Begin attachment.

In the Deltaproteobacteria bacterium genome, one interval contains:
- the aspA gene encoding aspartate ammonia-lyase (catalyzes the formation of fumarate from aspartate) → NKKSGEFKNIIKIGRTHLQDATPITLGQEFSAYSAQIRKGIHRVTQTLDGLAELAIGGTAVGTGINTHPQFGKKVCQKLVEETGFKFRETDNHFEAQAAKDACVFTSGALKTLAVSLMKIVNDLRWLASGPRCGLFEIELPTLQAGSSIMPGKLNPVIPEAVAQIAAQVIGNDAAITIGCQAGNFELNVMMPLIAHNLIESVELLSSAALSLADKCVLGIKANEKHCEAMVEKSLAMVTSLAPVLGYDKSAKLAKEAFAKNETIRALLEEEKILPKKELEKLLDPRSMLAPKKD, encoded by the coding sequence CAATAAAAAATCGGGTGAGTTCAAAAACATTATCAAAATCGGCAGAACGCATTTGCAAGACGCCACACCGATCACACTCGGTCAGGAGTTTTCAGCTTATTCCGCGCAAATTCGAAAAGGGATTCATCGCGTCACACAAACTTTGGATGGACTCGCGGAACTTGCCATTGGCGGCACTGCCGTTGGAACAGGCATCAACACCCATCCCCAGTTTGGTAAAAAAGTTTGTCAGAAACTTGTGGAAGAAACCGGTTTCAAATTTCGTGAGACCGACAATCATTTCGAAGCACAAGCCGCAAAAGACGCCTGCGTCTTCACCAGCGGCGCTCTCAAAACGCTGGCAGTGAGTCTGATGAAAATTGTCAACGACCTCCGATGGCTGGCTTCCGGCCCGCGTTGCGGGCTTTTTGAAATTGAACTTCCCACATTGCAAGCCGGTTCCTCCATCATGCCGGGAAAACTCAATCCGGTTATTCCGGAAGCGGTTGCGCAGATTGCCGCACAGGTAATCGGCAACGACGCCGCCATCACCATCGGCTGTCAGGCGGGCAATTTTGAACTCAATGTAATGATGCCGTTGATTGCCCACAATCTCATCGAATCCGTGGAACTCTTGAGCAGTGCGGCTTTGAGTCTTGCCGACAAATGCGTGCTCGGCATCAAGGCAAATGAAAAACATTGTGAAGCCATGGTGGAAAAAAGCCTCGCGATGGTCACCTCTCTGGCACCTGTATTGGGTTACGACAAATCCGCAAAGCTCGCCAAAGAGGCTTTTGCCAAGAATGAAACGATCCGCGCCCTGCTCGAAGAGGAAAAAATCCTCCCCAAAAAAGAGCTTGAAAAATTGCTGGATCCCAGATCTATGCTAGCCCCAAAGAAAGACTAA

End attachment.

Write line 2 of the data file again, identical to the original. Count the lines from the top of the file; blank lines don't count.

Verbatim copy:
- the aspA gene encoding aspartate ammonia-lyase (catalyzes the formation of fumarate from aspartate) → NKKSGEFKNIIKIGRTHLQDATPITLGQEFSAYSAQIRKGIHRVTQTLDGLAELAIGGTAVGTGINTHPQFGKKVCQKLVEETGFKFRETDNHFEAQAAKDACVFTSGALKTLAVSLMKIVNDLRWLASGPRCGLFEIELPTLQAGSSIMPGKLNPVIPEAVAQIAAQVIGNDAAITIGCQAGNFELNVMMPLIAHNLIESVELLSSAALSLADKCVLGIKANEKHCEAMVEKSLAMVTSLAPVLGYDKSAKLAKEAFAKNETIRALLEEEKILPKKELEKLLDPRSMLAPKKD, encoded by the coding sequence CAATAAAAAATCGGGTGAGTTCAAAAACATTATCAAAATCGGCAGAACGCATTTGCAAGACGCCACACCGATCACACTCGGTCAGGAGTTTTCAGCTTATTCCGCGCAAATTCGAAAAGGGATTCATCGCGTCACACAAACTTTGGATGGACTCGCGGAACTTGCCATTGGCGGCACTGCCGTTGGAACAGGCATCAACACCCATCCCCAGTTTGGTAAAAAAGTTTGTCAGAAACTTGTGGAAGAAACCGGTTTCAAATTTCGTGAGACCGACAATCATTTCGAAGCACAAGCCGCAAAAGACGCCTGCGTCTTCACCAGCGGCGCTCTCAAAACGCTGGCAGTGAGTCTGATGAAAATTGTCAACGACCTCCGATGGCTGGCTTCCGGCCCGCGTTGCGGGCTTTTTGAAATTGAACTTCCCACATTGCAAGCCGGTTCCTCCATCATGCCGGGAAAACTCAATCCGGTTATTCCGGAAGCGGTTGCGCAGATTGCCGCACAGGTAATCGGCAACGACGCCGCCATCACCATCGGCTGTCAGGCGGGCAATTTTGAACTCAATGTAATGATGCCGTTGATTGCCCACAATCTCATCGAATCCGTGGAACTCTTGAGCAGTGCGGCTTTGAGTCTTGCCGACAAATGCGTGCTCGGCATCAAGGCAAATGAAAAACATTGTGAAGCCATGGTGGAAAAAAGCCTCGCGATGGTCACCTCTCTGGCACCTGTATTGGGTTACGACAAATCCGCAAAGCTCGCCAAAGAGGCTTTTGCCAAGAATGAAACGATCCGCGCCCTGCTCGAAGAGGAAAAAATCCTCCCCAAAAAAGAGCTTGAAAAATTGCTGGATCCCAGATCTATGCTAGCCCCAAAGAAAGACTAA